Trump to Deny Visas to Immigrants Who Can’t Pay for Healthcare
Despite repeated promises to dismantle Obamacare and making no efforts to ensure Americans can afford their own healthcare, President Donald Trump issued a proclamation on Friday that declared immigrants coming to the United States must prove they can pay for their own healthcare or will be covered by an approved health insurance plan within 30 days of arriving in the country or have the financial ability to “pay for reasonably foreseeable medical costs.”
The proclamation states, “Immigrants who enter this country should not further saddle our healthcare system, and subsequently American taxpayers, with higher costs.”
While employer-sponsored and family coverage plans will count as qualifying insurance, Medicaid or plans covered with Affordable Care Act subsidies will not.
The only exceptions to this rule will be for children of US citizens, minors who are unaccompanied, permanent residents returning to the US from less than a year abroad, as well as “special immigrant visas” given to Iraqi and Afghan citizens who worked for the US government, plus their family members.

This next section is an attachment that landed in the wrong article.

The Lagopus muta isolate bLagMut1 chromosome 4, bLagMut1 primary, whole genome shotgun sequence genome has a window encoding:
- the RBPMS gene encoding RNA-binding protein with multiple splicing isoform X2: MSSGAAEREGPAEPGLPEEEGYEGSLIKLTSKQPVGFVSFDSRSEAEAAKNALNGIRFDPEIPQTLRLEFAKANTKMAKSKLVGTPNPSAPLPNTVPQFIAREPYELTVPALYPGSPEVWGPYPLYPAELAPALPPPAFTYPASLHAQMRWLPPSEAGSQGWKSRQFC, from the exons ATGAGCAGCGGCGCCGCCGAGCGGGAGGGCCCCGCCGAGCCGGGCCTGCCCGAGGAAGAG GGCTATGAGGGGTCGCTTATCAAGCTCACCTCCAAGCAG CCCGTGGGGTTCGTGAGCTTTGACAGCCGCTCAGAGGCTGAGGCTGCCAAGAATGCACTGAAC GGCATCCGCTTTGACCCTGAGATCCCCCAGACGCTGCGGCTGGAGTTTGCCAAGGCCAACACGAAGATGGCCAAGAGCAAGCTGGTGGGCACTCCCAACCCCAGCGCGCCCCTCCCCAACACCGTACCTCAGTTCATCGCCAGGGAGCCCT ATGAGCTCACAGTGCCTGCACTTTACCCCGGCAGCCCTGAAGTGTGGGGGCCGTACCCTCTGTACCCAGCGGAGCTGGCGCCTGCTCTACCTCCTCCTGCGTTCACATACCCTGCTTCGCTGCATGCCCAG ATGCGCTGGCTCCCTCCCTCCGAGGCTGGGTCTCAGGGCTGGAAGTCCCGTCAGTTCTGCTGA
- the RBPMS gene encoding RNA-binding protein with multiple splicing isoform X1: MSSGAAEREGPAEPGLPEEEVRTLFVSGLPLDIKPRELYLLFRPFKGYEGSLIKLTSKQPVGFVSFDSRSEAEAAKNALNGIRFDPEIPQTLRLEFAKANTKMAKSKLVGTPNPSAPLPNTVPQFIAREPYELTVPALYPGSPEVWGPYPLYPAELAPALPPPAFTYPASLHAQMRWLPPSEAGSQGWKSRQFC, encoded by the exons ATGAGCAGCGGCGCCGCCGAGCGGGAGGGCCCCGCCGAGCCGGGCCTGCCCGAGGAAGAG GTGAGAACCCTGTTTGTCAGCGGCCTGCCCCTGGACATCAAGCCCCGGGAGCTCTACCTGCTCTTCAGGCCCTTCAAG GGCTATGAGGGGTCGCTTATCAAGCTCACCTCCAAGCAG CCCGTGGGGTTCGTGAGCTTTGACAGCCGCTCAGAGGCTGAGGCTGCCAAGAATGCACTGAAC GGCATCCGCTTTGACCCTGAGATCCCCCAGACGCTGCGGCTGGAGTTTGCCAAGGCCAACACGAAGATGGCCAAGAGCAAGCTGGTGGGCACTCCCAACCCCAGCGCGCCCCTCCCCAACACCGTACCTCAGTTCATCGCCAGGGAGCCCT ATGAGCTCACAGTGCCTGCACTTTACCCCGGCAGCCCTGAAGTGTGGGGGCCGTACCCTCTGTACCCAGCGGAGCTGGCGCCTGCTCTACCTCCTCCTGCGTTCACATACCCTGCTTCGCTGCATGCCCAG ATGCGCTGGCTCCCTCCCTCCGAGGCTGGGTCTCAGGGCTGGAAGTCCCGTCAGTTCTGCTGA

Trump justified this action by saying it will “protect the availability of health care benefits for Americans,” and that “taxpayers bear substantial cost” of paying medical expenses for those who are uninsured.
According to analysts, the proclamation is largely targeted toward “chain migration”—a form of migration that allows family members of immigrants to come to the US. Despite Trump bringing his in-laws to the country in exactly this way, he and White House advisor Stephen Miller have been trying to persuade Congress to reduce the number of these types of immigrants allowed into the country. This has all been part of an effort to give preference to wealthier (and whiter) skilled immigrants, rather than to immigrants from poorer areas in South and Central America.
Doug Rand, a former Obama White House official, told the Washington Post that the proclamation won’t affect immigrants claiming asylum at the border or immigrants currently in the US. But it will be a blow to family members of immigrants hoping to take advantage of family migration. The only exception is for children of immigrants, telling the Post it amounts to “a gigantic, sweeping change to the legal immigration system.”
“As a matter of policymaking, this is an incredibly flimsy document,” Rand said. “We have no idea what the process was and it just kind of happened at 7 o’clock on a Friday. Where did this come from? What was the process? Who was involved in this?”
The proclamation will go into effect on November 3. Immigrants who cannot provide proof they will be covered by insurance or can afford medical expenses will have their visas denied.
As immigration scholar Steve Yale-Loehr told the New York Times, “President Trump has failed to build a physical wall along the U.S.-Mexico border to deter illegal immigrants, but he has effectively built an invisible wall to keep out legal immigrants.”